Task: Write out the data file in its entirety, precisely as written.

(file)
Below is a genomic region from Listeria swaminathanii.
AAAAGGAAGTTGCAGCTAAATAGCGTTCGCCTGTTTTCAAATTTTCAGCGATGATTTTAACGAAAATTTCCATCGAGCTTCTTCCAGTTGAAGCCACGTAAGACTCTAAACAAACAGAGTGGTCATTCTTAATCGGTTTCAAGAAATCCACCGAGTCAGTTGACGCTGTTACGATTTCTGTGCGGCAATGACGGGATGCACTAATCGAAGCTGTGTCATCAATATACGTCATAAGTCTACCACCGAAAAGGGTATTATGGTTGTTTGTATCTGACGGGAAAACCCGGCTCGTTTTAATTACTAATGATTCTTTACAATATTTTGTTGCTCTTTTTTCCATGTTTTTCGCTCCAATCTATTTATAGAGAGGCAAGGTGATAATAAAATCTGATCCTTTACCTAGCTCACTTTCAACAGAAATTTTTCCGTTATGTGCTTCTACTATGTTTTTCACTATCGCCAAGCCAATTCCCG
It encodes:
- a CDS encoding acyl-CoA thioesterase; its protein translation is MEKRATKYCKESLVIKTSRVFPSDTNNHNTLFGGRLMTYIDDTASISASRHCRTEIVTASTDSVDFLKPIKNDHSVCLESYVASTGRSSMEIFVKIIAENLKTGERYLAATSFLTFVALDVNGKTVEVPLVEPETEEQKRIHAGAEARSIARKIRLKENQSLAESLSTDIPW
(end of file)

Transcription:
Below is a genomic region from Listeria swaminathanii.
AAAAGGAAGTTGCAGCTAAATAGCGTTCGCCTGTTTTCAAATTTTCAGCGATGATTTTAACGAAAATTTCCATCGAGCTTCTTCCAGTTGAAGCCACGTAAGACTCTAAACAAACAGAGTGGTCATTCTTAATCGGTTTCAAGAAATCCACCGAGTCAGTTGACGCTGTTACGATTTCTGTGCGGCAATGACGGGATGCACTAATCGAAGCTGTGTCATCAATATACGTCATAAGTCTACCACCGAAAAGGGTATTATGGTTGTTTGTATCTGACGGGAAAACCCGGCTCGTTTTAATTACTAATGATTCTTTACAATATTTTGTTGCTCTTTTTTCCATGTTTTTCGCTCCAATCTATTTATAGAGAGGCAAGGTGATAATAAAATCTGATCCTTTACCTAGCTCACTTTCAACAGAAATTTTTCCGTTATGTGCTTCTACTATGTTTTTCACTATCGCCAAGCCAATTCCCG
It encodes:
- a CDS encoding acyl-CoA thioesterase; its protein translation is MEKRATKYCKESLVIKTSRVFPSDTNNHNTLFGGRLMTYIDDTASISASRHCRTEIVTASTDSVDFLKPIKNDHSVCLESYVASTGRSSMEIFVKIIAENLKTGERYLAATSFLTFVALDVNGKTVEVPLVEPETEEQKRIHAGAEARSIARKIRLKENQSLAESLSTDIPW